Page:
Your evening glass of wine might make you feel relaxed, but it’s actually giving you a great workout—in your brain, at least. Neuroscientist Gordon Shepherd, MD, from the Yale School of Medicine says that drinking wine engages more working parts of the brain than any other human activity. Shepherd says it all comes down to taste: He believes that the process of swirling wine in your mouth—and triggering the tongue muscles and taste receptors in the process—engages more of the brain than listening to music or even solving a math problem. And wine offers other brain benefits: In one study, older adults consuming the flavonoid-rich foods wine, chocolate, or tea performed better on cognitive tests. This is what happens in the body when you drink a glass of wine a day.
This dairy drink provides choline, a nutrient important for brain health. Pregnant women really need to focus on choline because it plays a role in the early brain development of infants. In addition, a handful of observational studies have connected cognitive performance in adults with higher choline intake and plasma concentration. And some researchers believe that some natural component in milk that may help protect against insulin resistance and type 2 diabetes.
Some scientists have hailed turmeric a “wonder spice,” due to its seemingly endless list of health benefits—including helping to relieve digestive issues such as heartburn and gas. Much of the research done on turmeric has focused in on curcumin, a substance in turmeric. In terms of brain health, preliminary research found that a group of older adults receiving a curcumin supplement did not have the cognitive decline experienced by a group that didn’t take the supplement. Turmeric is thought to be an anti-inflammatory powerhouse; here’s exactly how much turmeric you need to take to reduce inflammation.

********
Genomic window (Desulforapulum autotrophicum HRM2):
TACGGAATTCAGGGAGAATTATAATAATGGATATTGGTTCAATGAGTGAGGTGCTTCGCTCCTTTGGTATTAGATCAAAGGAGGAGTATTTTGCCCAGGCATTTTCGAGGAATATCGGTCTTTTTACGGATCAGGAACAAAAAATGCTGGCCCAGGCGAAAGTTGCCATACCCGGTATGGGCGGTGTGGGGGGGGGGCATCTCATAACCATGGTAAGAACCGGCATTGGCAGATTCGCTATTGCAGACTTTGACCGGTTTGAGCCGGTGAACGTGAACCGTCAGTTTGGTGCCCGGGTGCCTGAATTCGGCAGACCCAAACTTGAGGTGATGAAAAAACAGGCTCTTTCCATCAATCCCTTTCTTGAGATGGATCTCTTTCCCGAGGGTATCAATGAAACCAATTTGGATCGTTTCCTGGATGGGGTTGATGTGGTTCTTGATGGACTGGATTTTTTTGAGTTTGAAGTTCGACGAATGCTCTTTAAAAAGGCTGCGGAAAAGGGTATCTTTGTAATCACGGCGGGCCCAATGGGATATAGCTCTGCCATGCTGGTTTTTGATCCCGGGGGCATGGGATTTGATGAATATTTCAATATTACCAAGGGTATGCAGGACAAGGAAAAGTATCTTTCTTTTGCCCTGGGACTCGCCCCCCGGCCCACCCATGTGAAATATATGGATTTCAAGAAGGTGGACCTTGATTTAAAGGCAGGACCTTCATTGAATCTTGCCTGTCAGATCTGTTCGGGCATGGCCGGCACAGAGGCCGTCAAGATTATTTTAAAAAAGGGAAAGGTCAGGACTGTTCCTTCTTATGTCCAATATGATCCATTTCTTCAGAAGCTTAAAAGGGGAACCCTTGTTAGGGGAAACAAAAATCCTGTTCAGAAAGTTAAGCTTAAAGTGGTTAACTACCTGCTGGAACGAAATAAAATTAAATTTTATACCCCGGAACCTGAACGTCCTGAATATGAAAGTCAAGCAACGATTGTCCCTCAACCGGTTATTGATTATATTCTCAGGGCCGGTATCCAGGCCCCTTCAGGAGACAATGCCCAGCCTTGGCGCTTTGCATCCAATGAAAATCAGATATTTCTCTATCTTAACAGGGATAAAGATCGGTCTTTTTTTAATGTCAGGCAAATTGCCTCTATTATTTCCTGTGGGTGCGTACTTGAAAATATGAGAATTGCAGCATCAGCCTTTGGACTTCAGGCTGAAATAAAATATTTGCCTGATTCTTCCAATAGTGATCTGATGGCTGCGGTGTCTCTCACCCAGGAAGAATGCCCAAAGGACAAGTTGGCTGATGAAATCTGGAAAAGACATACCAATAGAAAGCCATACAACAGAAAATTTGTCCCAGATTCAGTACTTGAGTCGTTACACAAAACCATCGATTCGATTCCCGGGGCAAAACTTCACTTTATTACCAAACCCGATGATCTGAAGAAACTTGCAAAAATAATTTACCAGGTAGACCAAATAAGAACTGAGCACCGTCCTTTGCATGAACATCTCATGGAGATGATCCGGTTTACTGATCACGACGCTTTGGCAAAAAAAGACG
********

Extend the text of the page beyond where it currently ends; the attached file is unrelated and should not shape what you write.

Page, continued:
Talk about a healthy ingredient with very few calories—as long as you stick to the unsweetened variety. “Pure cocoa powder contains brain-boosting compounds, including a large number of antioxidant molecules, mainly flavonoids,” says Hultin. “The main one is epicatechin. These compounds do make it into the brain and have been linked in some studies to positive outcomes in learning and memory areas. Epicatechin is a special antioxidant and appears to improve cognition in studies. Aside from antioxidant capacity, another way cocoa could help our health is through improved cardiovascular health—better blood flow to the brain for more oxygen and nutrients.” Eating cocoa can actually help prevent and treat diabetes.
This vegetarian protein provides vitamin B6, which assists with healthy brain function. When you’re not getting enough B6, you’ll notice it: A deficiency may lead to depression, dementia, or cognitive decline, research says. Don’t miss these 3 tasty ways to add soy to your diet.